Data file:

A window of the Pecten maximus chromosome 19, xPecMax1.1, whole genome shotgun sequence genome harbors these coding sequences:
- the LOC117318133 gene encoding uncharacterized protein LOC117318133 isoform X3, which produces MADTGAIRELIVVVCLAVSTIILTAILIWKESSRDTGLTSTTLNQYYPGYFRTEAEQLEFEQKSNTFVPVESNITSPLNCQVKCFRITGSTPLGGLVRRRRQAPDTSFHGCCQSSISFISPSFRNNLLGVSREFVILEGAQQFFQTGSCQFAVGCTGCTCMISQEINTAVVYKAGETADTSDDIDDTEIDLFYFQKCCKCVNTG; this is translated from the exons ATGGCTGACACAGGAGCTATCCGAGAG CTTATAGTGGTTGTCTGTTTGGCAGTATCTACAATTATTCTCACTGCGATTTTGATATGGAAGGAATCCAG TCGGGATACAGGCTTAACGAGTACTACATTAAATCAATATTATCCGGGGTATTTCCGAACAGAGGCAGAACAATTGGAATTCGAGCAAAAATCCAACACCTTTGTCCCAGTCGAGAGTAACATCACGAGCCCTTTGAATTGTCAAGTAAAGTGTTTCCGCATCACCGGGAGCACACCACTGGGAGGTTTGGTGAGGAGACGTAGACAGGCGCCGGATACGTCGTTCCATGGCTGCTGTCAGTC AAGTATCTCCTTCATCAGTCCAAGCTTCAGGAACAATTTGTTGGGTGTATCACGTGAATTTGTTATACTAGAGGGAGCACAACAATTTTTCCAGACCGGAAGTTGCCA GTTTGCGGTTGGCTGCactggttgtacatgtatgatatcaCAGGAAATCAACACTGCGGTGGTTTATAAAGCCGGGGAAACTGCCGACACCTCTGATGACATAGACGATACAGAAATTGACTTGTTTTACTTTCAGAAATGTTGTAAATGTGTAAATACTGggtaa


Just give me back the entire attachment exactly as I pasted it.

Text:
A window of the Pecten maximus chromosome 19, xPecMax1.1, whole genome shotgun sequence genome harbors these coding sequences:
- the LOC117318133 gene encoding uncharacterized protein LOC117318133 isoform X3, which produces MADTGAIRELIVVVCLAVSTIILTAILIWKESSRDTGLTSTTLNQYYPGYFRTEAEQLEFEQKSNTFVPVESNITSPLNCQVKCFRITGSTPLGGLVRRRRQAPDTSFHGCCQSSISFISPSFRNNLLGVSREFVILEGAQQFFQTGSCQFAVGCTGCTCMISQEINTAVVYKAGETADTSDDIDDTEIDLFYFQKCCKCVNTG; this is translated from the exons ATGGCTGACACAGGAGCTATCCGAGAG CTTATAGTGGTTGTCTGTTTGGCAGTATCTACAATTATTCTCACTGCGATTTTGATATGGAAGGAATCCAG TCGGGATACAGGCTTAACGAGTACTACATTAAATCAATATTATCCGGGGTATTTCCGAACAGAGGCAGAACAATTGGAATTCGAGCAAAAATCCAACACCTTTGTCCCAGTCGAGAGTAACATCACGAGCCCTTTGAATTGTCAAGTAAAGTGTTTCCGCATCACCGGGAGCACACCACTGGGAGGTTTGGTGAGGAGACGTAGACAGGCGCCGGATACGTCGTTCCATGGCTGCTGTCAGTC AAGTATCTCCTTCATCAGTCCAAGCTTCAGGAACAATTTGTTGGGTGTATCACGTGAATTTGTTATACTAGAGGGAGCACAACAATTTTTCCAGACCGGAAGTTGCCA GTTTGCGGTTGGCTGCactggttgtacatgtatgatatcaCAGGAAATCAACACTGCGGTGGTTTATAAAGCCGGGGAAACTGCCGACACCTCTGATGACATAGACGATACAGAAATTGACTTGTTTTACTTTCAGAAATGTTGTAAATGTGTAAATACTGggtaa